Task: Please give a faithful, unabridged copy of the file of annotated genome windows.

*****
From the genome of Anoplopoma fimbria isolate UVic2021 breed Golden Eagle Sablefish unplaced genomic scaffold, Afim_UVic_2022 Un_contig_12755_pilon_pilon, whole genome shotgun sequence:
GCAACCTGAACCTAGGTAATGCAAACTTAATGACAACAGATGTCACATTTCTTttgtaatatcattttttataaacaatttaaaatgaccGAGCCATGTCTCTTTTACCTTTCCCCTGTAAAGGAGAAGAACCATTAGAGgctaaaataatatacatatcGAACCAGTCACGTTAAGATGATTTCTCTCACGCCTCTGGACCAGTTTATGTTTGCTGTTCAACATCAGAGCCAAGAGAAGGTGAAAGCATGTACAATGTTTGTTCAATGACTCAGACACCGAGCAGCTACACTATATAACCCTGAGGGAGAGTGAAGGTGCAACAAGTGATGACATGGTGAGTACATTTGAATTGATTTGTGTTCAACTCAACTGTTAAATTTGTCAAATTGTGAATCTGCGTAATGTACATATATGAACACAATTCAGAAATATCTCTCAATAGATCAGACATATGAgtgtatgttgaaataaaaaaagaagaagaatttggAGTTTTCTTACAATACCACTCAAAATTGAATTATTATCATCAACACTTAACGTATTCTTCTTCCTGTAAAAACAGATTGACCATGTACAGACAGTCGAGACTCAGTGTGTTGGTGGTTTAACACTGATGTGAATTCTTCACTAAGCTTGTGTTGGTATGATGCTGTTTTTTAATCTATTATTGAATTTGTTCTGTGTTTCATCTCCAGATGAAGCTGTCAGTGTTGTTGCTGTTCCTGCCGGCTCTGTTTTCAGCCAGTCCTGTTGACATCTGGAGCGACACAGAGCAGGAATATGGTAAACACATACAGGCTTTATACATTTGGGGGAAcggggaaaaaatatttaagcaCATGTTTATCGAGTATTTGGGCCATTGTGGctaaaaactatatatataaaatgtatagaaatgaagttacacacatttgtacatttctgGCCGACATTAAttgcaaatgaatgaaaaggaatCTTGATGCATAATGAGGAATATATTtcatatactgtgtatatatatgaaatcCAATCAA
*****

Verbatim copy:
From the genome of Anoplopoma fimbria isolate UVic2021 breed Golden Eagle Sablefish unplaced genomic scaffold, Afim_UVic_2022 Un_contig_12755_pilon_pilon, whole genome shotgun sequence:
GCAACCTGAACCTAGGTAATGCAAACTTAATGACAACAGATGTCACATTTCTTttgtaatatcattttttataaacaatttaaaatgaccGAGCCATGTCTCTTTTACCTTTCCCCTGTAAAGGAGAAGAACCATTAGAGgctaaaataatatacatatcGAACCAGTCACGTTAAGATGATTTCTCTCACGCCTCTGGACCAGTTTATGTTTGCTGTTCAACATCAGAGCCAAGAGAAGGTGAAAGCATGTACAATGTTTGTTCAATGACTCAGACACCGAGCAGCTACACTATATAACCCTGAGGGAGAGTGAAGGTGCAACAAGTGATGACATGGTGAGTACATTTGAATTGATTTGTGTTCAACTCAACTGTTAAATTTGTCAAATTGTGAATCTGCGTAATGTACATATATGAACACAATTCAGAAATATCTCTCAATAGATCAGACATATGAgtgtatgttgaaataaaaaaagaagaagaatttggAGTTTTCTTACAATACCACTCAAAATTGAATTATTATCATCAACACTTAACGTATTCTTCTTCCTGTAAAAACAGATTGACCATGTACAGACAGTCGAGACTCAGTGTGTTGGTGGTTTAACACTGATGTGAATTCTTCACTAAGCTTGTGTTGGTATGATGCTGTTTTTTAATCTATTATTGAATTTGTTCTGTGTTTCATCTCCAGATGAAGCTGTCAGTGTTGTTGCTGTTCCTGCCGGCTCTGTTTTCAGCCAGTCCTGTTGACATCTGGAGCGACACAGAGCAGGAATATGGTAAACACATACAGGCTTTATACATTTGGGGGAAcggggaaaaaatatttaagcaCATGTTTATCGAGTATTTGGGCCATTGTGGctaaaaactatatatataaaatgtatagaaatgaagttacacacatttgtacatttctgGCCGACATTAAttgcaaatgaatgaaaaggaatCTTGATGCATAATGAGGAATATATTtcatatactgtgtatatatatgaaatcCAATCAA